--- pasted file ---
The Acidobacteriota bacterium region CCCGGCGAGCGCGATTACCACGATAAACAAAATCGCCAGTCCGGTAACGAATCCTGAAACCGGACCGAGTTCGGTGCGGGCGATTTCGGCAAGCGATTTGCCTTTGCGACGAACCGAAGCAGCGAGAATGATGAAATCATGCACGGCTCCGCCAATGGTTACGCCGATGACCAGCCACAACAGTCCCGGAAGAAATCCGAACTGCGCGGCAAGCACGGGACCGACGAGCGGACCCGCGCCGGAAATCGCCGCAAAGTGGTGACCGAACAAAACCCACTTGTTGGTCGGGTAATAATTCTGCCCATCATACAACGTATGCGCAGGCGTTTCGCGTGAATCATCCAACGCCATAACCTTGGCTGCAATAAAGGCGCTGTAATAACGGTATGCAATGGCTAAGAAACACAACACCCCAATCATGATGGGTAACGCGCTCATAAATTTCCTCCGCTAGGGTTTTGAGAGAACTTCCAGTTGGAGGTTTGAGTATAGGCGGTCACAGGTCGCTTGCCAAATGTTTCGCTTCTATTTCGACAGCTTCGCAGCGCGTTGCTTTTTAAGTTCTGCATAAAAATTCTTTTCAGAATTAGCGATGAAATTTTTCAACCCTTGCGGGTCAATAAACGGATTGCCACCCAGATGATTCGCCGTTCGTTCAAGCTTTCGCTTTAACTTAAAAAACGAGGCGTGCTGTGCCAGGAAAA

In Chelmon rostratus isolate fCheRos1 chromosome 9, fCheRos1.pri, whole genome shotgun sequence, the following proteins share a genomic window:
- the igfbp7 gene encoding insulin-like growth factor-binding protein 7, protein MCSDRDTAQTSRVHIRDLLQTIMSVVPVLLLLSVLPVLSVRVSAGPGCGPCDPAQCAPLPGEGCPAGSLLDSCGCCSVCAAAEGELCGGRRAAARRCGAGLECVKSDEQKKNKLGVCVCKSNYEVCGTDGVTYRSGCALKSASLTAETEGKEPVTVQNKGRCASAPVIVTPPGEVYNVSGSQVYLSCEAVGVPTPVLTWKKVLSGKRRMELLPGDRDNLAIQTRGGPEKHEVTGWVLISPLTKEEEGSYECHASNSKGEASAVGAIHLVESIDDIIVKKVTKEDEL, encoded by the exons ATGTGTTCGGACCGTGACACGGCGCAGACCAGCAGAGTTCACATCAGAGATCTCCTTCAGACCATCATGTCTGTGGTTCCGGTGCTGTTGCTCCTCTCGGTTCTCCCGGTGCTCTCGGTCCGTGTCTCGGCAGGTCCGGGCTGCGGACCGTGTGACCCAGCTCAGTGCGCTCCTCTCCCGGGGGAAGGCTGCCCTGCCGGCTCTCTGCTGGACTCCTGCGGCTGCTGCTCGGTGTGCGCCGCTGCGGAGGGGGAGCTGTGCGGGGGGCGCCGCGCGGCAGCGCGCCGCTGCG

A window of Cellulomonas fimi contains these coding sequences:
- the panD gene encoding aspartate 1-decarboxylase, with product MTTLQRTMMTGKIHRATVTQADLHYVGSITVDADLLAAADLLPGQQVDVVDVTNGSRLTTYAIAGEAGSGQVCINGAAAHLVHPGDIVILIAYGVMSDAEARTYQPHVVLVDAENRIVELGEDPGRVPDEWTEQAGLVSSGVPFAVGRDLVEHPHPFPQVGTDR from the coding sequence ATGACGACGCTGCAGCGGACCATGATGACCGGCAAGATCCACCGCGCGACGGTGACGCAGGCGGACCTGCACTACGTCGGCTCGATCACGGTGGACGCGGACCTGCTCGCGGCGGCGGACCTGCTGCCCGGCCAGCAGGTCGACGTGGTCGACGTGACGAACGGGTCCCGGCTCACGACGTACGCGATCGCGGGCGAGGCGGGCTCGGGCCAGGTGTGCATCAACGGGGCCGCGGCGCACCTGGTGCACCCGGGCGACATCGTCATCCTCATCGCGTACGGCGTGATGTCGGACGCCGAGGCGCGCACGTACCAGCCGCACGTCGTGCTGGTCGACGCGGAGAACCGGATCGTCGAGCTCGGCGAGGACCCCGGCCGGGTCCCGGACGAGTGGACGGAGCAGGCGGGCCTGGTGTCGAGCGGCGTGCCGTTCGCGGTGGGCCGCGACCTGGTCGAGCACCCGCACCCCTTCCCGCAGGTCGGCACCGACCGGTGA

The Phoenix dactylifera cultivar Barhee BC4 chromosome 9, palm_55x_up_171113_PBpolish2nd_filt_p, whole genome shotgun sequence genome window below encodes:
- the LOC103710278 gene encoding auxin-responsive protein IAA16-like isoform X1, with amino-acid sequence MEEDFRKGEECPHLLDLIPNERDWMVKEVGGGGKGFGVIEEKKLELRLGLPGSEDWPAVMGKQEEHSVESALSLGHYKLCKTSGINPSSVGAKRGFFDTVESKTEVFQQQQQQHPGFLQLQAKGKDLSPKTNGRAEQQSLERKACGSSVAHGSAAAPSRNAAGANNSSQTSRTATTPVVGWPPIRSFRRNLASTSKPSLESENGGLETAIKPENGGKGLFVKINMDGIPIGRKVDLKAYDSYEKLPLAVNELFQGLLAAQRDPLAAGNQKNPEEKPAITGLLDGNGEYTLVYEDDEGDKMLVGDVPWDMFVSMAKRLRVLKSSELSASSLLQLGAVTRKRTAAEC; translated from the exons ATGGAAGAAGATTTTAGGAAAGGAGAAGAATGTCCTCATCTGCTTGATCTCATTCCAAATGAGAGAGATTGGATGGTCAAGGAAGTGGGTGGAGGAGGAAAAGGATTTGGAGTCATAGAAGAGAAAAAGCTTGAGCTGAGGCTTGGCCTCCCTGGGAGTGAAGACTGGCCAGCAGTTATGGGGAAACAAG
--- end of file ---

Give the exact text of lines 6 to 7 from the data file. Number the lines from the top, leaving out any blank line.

The Phoenix dactylifera cultivar Barhee BC4 chromosome 9, palm_55x_up_171113_PBpolish2nd_filt_p, whole genome shotgun sequence genome window below encodes:
- the LOC103710278 gene encoding auxin-responsive protein IAA16-like isoform X1, with amino-acid sequence MEEDFRKGEECPHLLDLIPNERDWMVKEVGGGGKGFGVIEEKKLELRLGLPGSEDWPAVMGKQEEHSVESALSLGHYKLCKTSGINPSSVGAKRGFFDTVESKTEVFQQQQQQHPGFLQLQAKGKDLSPKTNGRAEQQSLERKACGSSVAHGSAAAPSRNAAGANNSSQTSRTATTPVVGWPPIRSFRRNLASTSKPSLESENGGLETAIKPENGGKGLFVKINMDGIPIGRKVDLKAYDSYEKLPLAVNELFQGLLAAQRDPLAAGNQKNPEEKPAITGLLDGNGEYTLVYEDDEGDKMLVGDVPWDMFVSMAKRLRVLKSSELSASSLLQLGAVTRKRTAAEC; translated from the exons ATGGAAGAAGATTTTAGGAAAGGAGAAGAATGTCCTCATCTGCTTGATCTCATTCCAAATGAGAGAGATTGGATGGTCAAGGAAGTGGGTGGAGGAGGAAAAGGATTTGGAGTCATAGAAGAGAAAAAGCTTGAGCTGAGGCTTGGCCTCCCTGGGAGTGAAGACTGGCCAGCAGTTATGGGGAAACAAG